Pros: Good sound that is far more balanced than most at this price point, good build quality, did I mention the low price?
Cons: Could use some more clarity throughout the spectrum, more accessories might be nice
I've been out of the loop for a while when it comes to budget IEMs. Back in the day, the low priced options were simply not very good. I remember paying $40 for the V-MODA Bass Freq as a workout IEM because I liked the massive impact, though it was obviously not an "all purpose" type IEM. I used them with my Creative Zen Micro Photo which I believe was $300 for the 6GB model, just to put things in perspective. I knew things had improved since then, but I didn't realize just how much IEM you could get for so little money.
The IEM in question is the Nuforce NE-600X. It sells for $25 and comes in several colors - the housing is always black and silver, but the cable is available in red, green, or black. Nuforce also has a version with an inline mic called the NE-600M. The one I have is standard, no mic, with the red cable. Specs are as follows:
Driver Size: 11mm
Impedance: 32 Ohm
Frequency Response: 20 to 20kHz
Rated Power: 10mW
Max. Input Power: 40mW
Connector: 3.5mm 3-pin stereo plug
Weight (without packing): 12.5 grams
Length: 110 cm (43.3 inches)
S,L spare tips
Advanced-technology extra large drivers
High-efficiency acoustic design
Excellent bass impact
Self-untangling flat OFC wire
As can be expected for $25, the NE-600X uses a dynamic driver. The housing is what I'd call fairly "generic" - I don't mean that in a bad way though. It has a good size to it and does not attempt to reinvent the wheel. I was able to get an excellent fit using the standard medium sized tips, which seem to be of somewhat higher quality than some other bundled tips I've seen. Some of them are so thin that they will practically tear when you handle them; not so with the NE-600. The housing has what appears to be a fairly large vent in the rear. Looking closer, I don't think it actually goes through. Instead, there is a tiny little port on each housing next the "L" or "R" symbol. Isolation is on the lower side because of this, as is the case with many similar dynamic IEMs. These also do best (for my ears anyway) with a somewhat shallow insertion. I can usually just shove them in quickly and get a great seal right from the start. I like not having to fiddle with them much.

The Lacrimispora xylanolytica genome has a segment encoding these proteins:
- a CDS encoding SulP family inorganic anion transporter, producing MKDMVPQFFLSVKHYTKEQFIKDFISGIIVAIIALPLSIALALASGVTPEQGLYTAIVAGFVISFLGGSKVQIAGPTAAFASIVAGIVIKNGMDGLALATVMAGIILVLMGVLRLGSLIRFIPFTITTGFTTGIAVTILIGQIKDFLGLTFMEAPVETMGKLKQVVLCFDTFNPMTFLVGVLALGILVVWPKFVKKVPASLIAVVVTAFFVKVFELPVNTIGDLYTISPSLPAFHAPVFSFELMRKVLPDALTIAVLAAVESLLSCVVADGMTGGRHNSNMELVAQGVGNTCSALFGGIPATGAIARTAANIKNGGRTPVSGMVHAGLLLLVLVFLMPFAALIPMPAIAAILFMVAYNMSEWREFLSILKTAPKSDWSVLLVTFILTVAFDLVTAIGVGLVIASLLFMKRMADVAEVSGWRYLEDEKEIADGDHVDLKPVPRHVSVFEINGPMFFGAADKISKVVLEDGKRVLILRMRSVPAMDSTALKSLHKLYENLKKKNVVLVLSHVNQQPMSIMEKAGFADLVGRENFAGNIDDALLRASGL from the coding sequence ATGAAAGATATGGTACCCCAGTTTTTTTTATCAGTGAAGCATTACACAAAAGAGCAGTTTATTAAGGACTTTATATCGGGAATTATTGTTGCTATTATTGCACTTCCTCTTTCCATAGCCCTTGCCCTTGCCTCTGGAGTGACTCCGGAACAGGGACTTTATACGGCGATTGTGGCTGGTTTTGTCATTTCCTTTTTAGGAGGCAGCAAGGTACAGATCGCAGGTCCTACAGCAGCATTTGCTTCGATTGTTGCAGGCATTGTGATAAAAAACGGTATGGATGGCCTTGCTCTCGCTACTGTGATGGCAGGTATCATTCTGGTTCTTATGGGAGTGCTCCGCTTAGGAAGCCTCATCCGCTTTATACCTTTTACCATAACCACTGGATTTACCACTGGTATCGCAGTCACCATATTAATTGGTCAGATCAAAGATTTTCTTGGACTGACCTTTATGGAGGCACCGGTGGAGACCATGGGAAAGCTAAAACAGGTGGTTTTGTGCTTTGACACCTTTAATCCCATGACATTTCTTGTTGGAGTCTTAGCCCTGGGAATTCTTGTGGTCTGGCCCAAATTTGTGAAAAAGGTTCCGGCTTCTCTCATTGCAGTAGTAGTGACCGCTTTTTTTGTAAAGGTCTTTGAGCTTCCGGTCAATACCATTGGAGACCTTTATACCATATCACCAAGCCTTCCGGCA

The cable seems a bit on the short side compared to what I'm used to. It's a flat cable which is relatively tangle resistant if not completely tangle proof. One thing I like is the slider: when did universal IEM makers suddenly decide it was not necessary to have these? The last "budget" IEMs I've owned, from Meizu and HiSound, both lacked this feature, so I'm glad to see it here. The Y split and angled 1/8" plug are both fairly basic, low key affairs. They get the job done without being fancy and seem durable enough. Wearing the cable up over the ear is possible (contrary to what I has assumed based on the flat cable) and is actually rather comfortable. It does make the super-fast insertion a bit more complicated though, and the short cable becomes that much shorter. The cable does seem pretty microphonic when worn down, but going over-ear takes care of that nicely.
The sound did not blow me away at first, but I'm used to far more expensive IEMs so that's not surprising. What did surprise me was that I could listen to them for long periods of time and not be too fatigued. The sound is somewhat U shaped, with exaggerated lows and a slightly tipped up top end. More boost applies to the bass than the treble though, and the mids remain fairly present so as not to be majorly unbalanced. Many of the low priced IEMs I've experienced are vastly more colored than this, so it's actually a pretty tame bass boost in comparison.
I tried all types of music with the NE-600, and nothing stood out as a particular weakness. As far as strengths, they seem to do well with more dynamic tracks that call for a lot of gusto. The new Tron soundtrack by Daft Punk sounded great, as did Immersion by Pendulum. I think my favorite album though was 7th Symphony by Apocalyptica. Track 10, titled Rage of Poseidon, sounded fantastic - if I had to guess, I would have sworn I was listening through an IEM costing at least $75 or so. Bass had depth and rumble but remained controlled, and I got a good sense of texture from the crunchy guitars. Very nice.